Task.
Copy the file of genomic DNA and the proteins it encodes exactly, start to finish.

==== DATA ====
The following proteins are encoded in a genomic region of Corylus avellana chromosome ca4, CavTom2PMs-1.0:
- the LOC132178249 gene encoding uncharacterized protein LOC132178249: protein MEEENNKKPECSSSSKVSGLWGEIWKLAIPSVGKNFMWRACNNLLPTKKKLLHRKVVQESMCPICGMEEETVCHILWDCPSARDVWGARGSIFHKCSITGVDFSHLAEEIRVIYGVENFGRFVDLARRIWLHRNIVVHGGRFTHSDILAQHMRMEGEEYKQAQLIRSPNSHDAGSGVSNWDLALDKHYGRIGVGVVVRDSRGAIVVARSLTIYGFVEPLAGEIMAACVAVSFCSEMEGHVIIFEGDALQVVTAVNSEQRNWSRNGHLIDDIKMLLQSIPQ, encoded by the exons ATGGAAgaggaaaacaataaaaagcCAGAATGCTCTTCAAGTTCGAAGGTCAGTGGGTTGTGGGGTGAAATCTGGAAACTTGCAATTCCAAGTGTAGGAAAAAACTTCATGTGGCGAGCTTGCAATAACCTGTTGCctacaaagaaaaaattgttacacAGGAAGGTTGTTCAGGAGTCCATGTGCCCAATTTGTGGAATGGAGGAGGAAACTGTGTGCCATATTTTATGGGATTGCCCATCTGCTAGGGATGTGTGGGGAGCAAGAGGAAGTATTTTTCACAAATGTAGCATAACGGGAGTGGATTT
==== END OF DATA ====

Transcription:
The following proteins are encoded in a genomic region of Corylus avellana chromosome ca4, CavTom2PMs-1.0:
- the LOC132178249 gene encoding uncharacterized protein LOC132178249: protein MEEENNKKPECSSSSKVSGLWGEIWKLAIPSVGKNFMWRACNNLLPTKKKLLHRKVVQESMCPICGMEEETVCHILWDCPSARDVWGARGSIFHKCSITGVDFSHLAEEIRVIYGVENFGRFVDLARRIWLHRNIVVHGGRFTHSDILAQHMRMEGEEYKQAQLIRSPNSHDAGSGVSNWDLALDKHYGRIGVGVVVRDSRGAIVVARSLTIYGFVEPLAGEIMAACVAVSFCSEMEGHVIIFEGDALQVVTAVNSEQRNWSRNGHLIDDIKMLLQSIPQ, encoded by the exons ATGGAAgaggaaaacaataaaaagcCAGAATGCTCTTCAAGTTCGAAGGTCAGTGGGTTGTGGGGTGAAATCTGGAAACTTGCAATTCCAAGTGTAGGAAAAAACTTCATGTGGCGAGCTTGCAATAACCTGTTGCctacaaagaaaaaattgttacacAGGAAGGTTGTTCAGGAGTCCATGTGCCCAATTTGTGGAATGGAGGAGGAAACTGTGTGCCATATTTTATGGGATTGCCCATCTGCTAGGGATGTGTGGGGAGCAAGAGGAAGTATTTTTCACAAATGTAGCATAACGGGAGTGGATTT